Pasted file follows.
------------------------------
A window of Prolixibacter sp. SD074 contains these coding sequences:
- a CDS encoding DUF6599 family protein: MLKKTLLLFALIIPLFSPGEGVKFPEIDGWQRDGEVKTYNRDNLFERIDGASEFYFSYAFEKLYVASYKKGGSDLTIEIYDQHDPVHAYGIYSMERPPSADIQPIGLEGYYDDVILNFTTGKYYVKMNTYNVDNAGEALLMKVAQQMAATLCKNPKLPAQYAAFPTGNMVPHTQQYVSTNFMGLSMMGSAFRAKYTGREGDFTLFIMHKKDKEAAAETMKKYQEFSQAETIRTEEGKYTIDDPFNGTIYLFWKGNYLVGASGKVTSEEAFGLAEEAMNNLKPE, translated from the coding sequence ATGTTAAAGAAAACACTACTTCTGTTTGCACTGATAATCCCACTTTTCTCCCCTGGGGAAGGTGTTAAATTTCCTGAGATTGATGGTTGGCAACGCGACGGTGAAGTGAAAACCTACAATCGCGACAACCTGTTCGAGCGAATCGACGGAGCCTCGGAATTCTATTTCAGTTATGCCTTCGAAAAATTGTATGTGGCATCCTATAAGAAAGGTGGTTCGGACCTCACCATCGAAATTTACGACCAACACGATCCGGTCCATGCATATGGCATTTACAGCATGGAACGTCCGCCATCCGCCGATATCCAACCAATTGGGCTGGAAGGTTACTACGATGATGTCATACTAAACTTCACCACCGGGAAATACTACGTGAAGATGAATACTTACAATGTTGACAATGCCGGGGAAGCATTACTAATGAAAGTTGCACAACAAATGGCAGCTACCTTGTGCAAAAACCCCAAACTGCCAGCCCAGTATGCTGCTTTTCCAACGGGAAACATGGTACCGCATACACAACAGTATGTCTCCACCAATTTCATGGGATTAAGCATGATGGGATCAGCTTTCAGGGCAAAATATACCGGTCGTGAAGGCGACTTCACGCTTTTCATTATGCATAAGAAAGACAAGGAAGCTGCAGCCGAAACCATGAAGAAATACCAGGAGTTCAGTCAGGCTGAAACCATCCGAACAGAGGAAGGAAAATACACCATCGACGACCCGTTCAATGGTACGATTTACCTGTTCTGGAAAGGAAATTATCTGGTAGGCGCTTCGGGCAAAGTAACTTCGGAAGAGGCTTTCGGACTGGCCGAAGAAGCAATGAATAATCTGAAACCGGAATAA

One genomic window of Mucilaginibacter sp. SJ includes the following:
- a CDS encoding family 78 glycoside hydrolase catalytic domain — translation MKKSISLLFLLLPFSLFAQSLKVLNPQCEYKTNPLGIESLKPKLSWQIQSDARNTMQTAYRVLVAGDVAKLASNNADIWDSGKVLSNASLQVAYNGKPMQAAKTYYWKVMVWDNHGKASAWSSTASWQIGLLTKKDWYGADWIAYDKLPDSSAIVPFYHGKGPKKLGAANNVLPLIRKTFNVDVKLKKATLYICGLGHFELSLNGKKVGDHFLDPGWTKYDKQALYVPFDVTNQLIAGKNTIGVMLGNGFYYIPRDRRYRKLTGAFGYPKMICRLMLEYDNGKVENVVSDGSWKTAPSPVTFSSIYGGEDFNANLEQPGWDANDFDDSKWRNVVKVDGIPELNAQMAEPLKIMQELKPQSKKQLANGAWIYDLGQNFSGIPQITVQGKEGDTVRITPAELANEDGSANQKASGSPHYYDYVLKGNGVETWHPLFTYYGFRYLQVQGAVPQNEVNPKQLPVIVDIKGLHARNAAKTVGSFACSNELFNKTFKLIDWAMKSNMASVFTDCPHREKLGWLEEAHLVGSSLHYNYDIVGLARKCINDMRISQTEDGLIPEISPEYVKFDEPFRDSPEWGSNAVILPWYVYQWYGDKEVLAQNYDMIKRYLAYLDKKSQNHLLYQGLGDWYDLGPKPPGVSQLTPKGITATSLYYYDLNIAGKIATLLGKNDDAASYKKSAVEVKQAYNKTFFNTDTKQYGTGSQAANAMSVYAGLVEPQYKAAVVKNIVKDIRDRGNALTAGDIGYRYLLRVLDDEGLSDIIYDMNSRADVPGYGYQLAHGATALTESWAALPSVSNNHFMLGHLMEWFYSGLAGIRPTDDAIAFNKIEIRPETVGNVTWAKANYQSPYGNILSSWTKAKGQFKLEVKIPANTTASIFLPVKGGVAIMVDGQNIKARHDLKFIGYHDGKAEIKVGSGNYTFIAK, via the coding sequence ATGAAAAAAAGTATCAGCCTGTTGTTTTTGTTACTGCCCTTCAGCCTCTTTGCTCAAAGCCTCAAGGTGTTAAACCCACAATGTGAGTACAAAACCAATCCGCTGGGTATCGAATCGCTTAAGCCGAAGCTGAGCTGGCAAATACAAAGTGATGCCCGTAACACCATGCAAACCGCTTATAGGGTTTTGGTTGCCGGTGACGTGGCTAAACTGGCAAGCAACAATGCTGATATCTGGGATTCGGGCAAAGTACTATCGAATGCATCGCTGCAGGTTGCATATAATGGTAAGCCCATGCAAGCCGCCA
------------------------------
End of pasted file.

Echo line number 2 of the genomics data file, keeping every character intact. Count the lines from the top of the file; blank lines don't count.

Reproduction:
- a CDS encoding DUF6599 family protein: MLKKTLLLFALIIPLFSPGEGVKFPEIDGWQRDGEVKTYNRDNLFERIDGASEFYFSYAFEKLYVASYKKGGSDLTIEIYDQHDPVHAYGIYSMERPPSADIQPIGLEGYYDDVILNFTTGKYYVKMNTYNVDNAGEALLMKVAQQMAATLCKNPKLPAQYAAFPTGNMVPHTQQYVSTNFMGLSMMGSAFRAKYTGREGDFTLFIMHKKDKEAAAETMKKYQEFSQAETIRTEEGKYTIDDPFNGTIYLFWKGNYLVGASGKVTSEEAFGLAEEAMNNLKPE, translated from the coding sequence ATGTTAAAGAAAACACTACTTCTGTTTGCACTGATAATCCCACTTTTCTCCCCTGGGGAAGGTGTTAAATTTCCTGAGATTGATGGTTGGCAACGCGACGGTGAAGTGAAAACCTACAATCGCGACAACCTGTTCGAGCGAATCGACGGAGCCTCGGAATTCTATTTCAGTTATGCCTTCGAAAAATTGTATGTGGCATCCTATAAGAAAGGTGGTTCGGACCTCACCATCGAAATTTACGACCAACACGATCCGGTCCATGCATATGGCATTTACAGCATGGAACGTCCGCCATCCGCCGATATCCAACCAATTGGGCTGGAAGGTTACTACGATGATGTCATACTAAACTTCACCACCGGGAAATACTACGTGAAGATGAATACTTACAATGTTGACAATGCCGGGGAAGCATTACTAATGAAAGTTGCACAACAAATGGCAGCTACCTTGTGCAAAAACCCCAAACTGCCAGCCCAGTATGCTGCTTTTCCAACGGGAAACATGGTACCGCATACACAACAGTATGTCTCCACCAATTTCATGGGATTAAGCATGATGGGATCAGCTTTCAGGGCAAAATATACCGGTCGTGAAGGCGACTTCACGCTTTTCATTATGCATAAGAAAGACAAGGAAGCTGCAGCCGAAACCATGAAGAAATACCAGGAGTTCAGTCAGGCTGAAACCATCCGAACAGAGGAAGGAAAATACACCATCGACGACCCGTTCAATGGTACGATTTACCTGTTCTGGAAAGGAAATTATCTGGTAGGCGCTTCGGGCAAAGTAACTTCGGAAGAGGCTTTCGGACTGGCCGAAGAAGCAATGAATAATCTGAAACCGGAATAA